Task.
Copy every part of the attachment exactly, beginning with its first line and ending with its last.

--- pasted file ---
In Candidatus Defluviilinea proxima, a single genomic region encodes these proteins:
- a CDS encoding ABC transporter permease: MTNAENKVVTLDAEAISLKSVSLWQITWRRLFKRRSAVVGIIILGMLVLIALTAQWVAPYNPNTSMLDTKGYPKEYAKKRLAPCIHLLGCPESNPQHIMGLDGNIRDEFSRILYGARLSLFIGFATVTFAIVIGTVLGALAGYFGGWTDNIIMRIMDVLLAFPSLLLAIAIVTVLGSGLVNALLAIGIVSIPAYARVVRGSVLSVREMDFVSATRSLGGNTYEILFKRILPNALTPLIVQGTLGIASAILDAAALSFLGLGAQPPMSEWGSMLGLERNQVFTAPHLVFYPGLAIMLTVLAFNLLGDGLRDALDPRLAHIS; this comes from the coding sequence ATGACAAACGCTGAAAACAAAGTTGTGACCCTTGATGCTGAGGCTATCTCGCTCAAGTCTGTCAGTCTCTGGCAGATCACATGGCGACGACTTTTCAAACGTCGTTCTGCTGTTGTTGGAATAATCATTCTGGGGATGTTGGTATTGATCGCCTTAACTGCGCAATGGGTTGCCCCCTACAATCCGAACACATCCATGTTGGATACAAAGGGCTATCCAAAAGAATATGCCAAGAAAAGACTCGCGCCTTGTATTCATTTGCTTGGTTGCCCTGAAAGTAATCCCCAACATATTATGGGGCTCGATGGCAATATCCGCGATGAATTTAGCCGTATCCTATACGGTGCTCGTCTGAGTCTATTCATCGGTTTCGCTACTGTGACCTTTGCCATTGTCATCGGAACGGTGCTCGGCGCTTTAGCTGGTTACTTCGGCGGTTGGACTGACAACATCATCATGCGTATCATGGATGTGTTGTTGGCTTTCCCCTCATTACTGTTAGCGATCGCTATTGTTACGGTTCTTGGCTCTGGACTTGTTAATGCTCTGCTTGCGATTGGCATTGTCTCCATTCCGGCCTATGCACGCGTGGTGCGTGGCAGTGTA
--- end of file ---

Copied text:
In Candidatus Defluviilinea proxima, a single genomic region encodes these proteins:
- a CDS encoding ABC transporter permease: MTNAENKVVTLDAEAISLKSVSLWQITWRRLFKRRSAVVGIIILGMLVLIALTAQWVAPYNPNTSMLDTKGYPKEYAKKRLAPCIHLLGCPESNPQHIMGLDGNIRDEFSRILYGARLSLFIGFATVTFAIVIGTVLGALAGYFGGWTDNIIMRIMDVLLAFPSLLLAIAIVTVLGSGLVNALLAIGIVSIPAYARVVRGSVLSVREMDFVSATRSLGGNTYEILFKRILPNALTPLIVQGTLGIASAILDAAALSFLGLGAQPPMSEWGSMLGLERNQVFTAPHLVFYPGLAIMLTVLAFNLLGDGLRDALDPRLAHIS; this comes from the coding sequence ATGACAAACGCTGAAAACAAAGTTGTGACCCTTGATGCTGAGGCTATCTCGCTCAAGTCTGTCAGTCTCTGGCAGATCACATGGCGACGACTTTTCAAACGTCGTTCTGCTGTTGTTGGAATAATCATTCTGGGGATGTTGGTATTGATCGCCTTAACTGCGCAATGGGTTGCCCCCTACAATCCGAACACATCCATGTTGGATACAAAGGGCTATCCAAAAGAATATGCCAAGAAAAGACTCGCGCCTTGTATTCATTTGCTTGGTTGCCCTGAAAGTAATCCCCAACATATTATGGGGCTCGATGGCAATATCCGCGATGAATTTAGCCGTATCCTATACGGTGCTCGTCTGAGTCTATTCATCGGTTTCGCTACTGTGACCTTTGCCATTGTCATCGGAACGGTGCTCGGCGCTTTAGCTGGTTACTTCGGCGGTTGGACTGACAACATCATCATGCGTATCATGGATGTGTTGTTGGCTTTCCCCTCATTACTGTTAGCGATCGCTATTGTTACGGTTCTTGGCTCTGGACTTGTTAATGCTCTGCTTGCGATTGGCATTGTCTCCATTCCGGCCTATGCACGCGTGGTGCGTGGCAGTGTA